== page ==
Now Gandhi heard about an obnoxious system of agricultural labour prevailing in Bihar.
In the Champaran district of Bihar, the
cultivators were forced by Europeans to grow indigo, a blue dye, and this
imposed on them untold sufferings. They could not grow the food they needed,
nor did they receive adequate payment for the indigo.
Gandhi was unaware of this until an
agriculturist from Bihar, Rajkumar Shukla, met him and told him of the woes
of the people of Champaran. He requested Gandhi to go to the place and see
for himself the state of affairs there. Gandhi was them attending the
Congress meeting at Lucknow and he did not have time to go there. Rajkumar
Shukla followed him about, begging him to come and help the suffering
villagers in Champaran. Gandhi at last promised to visit the place after he
had visited Calcutta. When Gandhi was in Calcutta, Rajkumar was there too,
to take him to Bihar.
Gandhi went to Champaran with Rajkumar early
in 1917. On his arrival the District Magistrate served him with a notice
saying g that he was not to remain in the district of Champaran but must
leave the place by the first available train.
Gandhi disobeyed this order. He was summoned
to appear before the court.
The magistrate said, ‘If you leave the
district now and promise not to return, the case against you will be
‘This cannot be.’ replied Gandhi. ‘I came here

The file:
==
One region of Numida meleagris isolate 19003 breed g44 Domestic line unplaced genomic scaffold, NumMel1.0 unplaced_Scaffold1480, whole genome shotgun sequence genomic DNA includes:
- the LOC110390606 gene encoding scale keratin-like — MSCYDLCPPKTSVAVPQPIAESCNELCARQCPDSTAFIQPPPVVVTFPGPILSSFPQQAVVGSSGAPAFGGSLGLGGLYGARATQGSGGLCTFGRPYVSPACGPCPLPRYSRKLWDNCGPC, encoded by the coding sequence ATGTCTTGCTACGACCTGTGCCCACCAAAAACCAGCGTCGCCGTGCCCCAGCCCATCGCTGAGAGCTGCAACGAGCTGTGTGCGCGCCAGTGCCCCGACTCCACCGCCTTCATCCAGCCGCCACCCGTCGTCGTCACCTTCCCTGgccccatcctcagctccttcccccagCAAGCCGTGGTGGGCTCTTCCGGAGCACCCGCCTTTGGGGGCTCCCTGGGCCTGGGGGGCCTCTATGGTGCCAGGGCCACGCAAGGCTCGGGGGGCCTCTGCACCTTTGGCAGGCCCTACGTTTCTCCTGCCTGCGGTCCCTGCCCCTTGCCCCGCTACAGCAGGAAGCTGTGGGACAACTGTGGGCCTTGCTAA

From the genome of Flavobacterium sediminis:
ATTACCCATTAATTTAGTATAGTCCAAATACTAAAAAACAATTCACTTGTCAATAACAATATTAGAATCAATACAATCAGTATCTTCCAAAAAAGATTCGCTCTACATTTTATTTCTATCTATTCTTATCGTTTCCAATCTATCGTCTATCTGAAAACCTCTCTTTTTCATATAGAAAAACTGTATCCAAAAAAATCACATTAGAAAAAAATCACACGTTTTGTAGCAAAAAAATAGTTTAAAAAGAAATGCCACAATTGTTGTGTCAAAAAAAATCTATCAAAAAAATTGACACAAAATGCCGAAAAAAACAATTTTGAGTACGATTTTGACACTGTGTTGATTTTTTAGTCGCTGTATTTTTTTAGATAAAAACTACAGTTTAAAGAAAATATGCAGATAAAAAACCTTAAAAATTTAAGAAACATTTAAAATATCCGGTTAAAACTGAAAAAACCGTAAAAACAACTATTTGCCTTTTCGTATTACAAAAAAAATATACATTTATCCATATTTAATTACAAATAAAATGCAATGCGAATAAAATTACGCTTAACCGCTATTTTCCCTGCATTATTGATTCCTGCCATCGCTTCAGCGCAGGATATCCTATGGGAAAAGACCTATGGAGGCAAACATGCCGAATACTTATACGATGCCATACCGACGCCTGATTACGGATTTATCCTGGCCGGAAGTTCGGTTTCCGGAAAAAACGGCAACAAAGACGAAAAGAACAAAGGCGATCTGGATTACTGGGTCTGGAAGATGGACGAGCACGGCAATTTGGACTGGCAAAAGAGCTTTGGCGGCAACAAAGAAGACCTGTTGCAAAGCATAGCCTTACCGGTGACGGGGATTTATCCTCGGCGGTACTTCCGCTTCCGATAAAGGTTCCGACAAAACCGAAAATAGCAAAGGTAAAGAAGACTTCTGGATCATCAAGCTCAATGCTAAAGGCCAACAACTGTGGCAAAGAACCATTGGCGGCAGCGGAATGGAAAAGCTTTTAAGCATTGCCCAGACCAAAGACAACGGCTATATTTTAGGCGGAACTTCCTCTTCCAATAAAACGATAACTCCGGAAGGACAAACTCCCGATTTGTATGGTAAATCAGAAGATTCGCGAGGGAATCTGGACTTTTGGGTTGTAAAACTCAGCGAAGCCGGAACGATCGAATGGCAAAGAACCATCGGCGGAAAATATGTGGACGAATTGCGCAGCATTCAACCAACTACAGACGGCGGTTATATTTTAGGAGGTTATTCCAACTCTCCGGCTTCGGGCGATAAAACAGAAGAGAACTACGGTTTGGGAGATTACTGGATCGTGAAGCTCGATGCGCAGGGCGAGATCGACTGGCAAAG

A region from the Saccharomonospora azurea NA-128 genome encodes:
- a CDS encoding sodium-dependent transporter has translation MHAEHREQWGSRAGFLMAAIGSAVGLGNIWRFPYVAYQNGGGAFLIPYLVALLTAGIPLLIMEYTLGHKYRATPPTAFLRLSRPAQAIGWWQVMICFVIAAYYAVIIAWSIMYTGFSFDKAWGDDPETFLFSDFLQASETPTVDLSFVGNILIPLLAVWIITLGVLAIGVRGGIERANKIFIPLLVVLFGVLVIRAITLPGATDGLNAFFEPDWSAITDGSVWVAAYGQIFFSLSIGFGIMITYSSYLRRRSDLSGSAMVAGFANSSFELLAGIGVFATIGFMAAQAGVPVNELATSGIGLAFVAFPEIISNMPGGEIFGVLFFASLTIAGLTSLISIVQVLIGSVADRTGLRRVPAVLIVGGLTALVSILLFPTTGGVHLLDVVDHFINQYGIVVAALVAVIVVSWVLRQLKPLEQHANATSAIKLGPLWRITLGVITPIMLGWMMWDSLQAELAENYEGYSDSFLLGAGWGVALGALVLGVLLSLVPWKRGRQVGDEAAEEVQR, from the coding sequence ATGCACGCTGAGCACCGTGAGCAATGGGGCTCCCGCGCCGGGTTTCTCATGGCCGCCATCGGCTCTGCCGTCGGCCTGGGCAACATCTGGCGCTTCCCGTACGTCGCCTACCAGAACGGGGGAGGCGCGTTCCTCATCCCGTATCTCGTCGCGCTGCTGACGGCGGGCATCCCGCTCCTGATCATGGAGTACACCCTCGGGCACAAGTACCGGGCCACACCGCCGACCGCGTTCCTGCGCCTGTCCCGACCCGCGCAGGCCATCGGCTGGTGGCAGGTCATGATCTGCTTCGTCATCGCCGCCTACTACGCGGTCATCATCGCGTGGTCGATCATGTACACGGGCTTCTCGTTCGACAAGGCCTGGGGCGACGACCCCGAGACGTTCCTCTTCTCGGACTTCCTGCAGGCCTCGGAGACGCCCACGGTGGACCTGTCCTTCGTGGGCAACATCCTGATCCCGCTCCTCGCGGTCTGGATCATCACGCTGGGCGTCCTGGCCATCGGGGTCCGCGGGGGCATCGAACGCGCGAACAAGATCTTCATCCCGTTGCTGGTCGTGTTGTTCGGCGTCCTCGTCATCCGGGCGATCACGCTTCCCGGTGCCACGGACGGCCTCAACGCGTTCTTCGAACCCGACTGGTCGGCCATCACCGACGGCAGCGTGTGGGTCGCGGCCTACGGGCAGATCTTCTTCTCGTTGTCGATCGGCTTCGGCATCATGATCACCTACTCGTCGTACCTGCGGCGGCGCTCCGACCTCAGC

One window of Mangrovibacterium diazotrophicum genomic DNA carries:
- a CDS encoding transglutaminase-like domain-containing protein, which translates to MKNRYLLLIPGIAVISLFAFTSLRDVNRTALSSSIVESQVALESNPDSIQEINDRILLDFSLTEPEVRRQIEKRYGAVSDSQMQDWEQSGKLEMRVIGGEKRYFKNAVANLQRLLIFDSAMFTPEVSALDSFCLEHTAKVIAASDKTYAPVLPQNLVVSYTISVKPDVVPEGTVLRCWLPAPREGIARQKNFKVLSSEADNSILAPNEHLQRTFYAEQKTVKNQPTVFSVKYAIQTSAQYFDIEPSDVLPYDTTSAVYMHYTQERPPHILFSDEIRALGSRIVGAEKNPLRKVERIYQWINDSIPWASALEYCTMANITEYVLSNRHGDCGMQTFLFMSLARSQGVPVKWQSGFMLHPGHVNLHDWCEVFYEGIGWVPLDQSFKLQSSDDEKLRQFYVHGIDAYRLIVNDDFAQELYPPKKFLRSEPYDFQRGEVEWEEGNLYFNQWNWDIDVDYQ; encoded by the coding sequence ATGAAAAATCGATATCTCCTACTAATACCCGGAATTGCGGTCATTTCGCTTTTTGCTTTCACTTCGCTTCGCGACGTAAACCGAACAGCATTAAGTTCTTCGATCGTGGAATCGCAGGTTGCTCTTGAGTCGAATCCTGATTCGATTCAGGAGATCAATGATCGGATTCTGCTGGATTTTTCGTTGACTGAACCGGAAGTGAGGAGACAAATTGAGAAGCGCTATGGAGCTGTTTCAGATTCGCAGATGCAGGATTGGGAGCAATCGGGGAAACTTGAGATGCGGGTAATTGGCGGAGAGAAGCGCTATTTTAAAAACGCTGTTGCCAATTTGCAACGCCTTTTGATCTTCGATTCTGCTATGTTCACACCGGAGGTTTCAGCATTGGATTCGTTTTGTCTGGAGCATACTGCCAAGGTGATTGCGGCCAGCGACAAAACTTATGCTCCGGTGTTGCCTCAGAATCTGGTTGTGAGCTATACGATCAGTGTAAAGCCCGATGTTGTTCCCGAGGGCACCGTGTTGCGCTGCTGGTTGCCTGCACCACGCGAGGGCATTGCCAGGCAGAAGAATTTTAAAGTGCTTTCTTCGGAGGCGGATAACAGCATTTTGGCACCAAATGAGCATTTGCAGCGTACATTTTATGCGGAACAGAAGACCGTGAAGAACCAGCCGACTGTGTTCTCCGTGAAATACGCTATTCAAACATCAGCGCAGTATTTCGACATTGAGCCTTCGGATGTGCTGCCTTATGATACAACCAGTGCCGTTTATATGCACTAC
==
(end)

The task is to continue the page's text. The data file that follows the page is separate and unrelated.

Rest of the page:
to render humanitation and national service. I shall make Champaran m y home
and work for the suffering people.’
A large crowd of peasants was outside the
court shouting slogans. The magistrate and the police looked nervous. Then
Gandhi said, ‘I shall help you to calm these people if I can speak to them.’
Gandhi appeared before the crowd and said,
‘You must show your faith in me and in my work by remaining quiet. The
magistrate had the right to arrest me, because I disobeyed his order. If I
am sent to jail, you must accept that as just. We must work peacefully. And
violent act will harm out cause.’
The crowd dispersed peacefully. The police
stared at Gandhi in admiration as he went inside the court.
The Government withdrew the case against
Gandhi and allowed him to remain in the district. Gandhi stayed there to
study the grievances of the peasants.
He visited many villages. He cross-examined
about 8,000 cultivators and recorded their statements. In this way he
arrived at an exact understanding of their grievance and the causes
He came to the conclusion that the ignorance
of the cultivators was one of the main reasons why it was possible for the
European planters to repress them. Gandhi therefore set up voluntary
organizations to improve the economic and educational conditions of the
people. They opened schools and also taught the people how to improve
The government realized Gandhi’s strength and
his devotion to causes. They themselves then set upon a committee to enquire
into the grievances of the cultivators. They invited Gandhi to serve on that
committee, and he agreed. The result was that within a few months the
Champaran Agrarian Bill was passed. It gave great relief to the cultivators
and land tenants.
Gandhi could not stay longer in Bihar. There
were calls from other places. Labour unrest was brewing in Ahmedabad and
Gandhi was requested to help settle the dispute.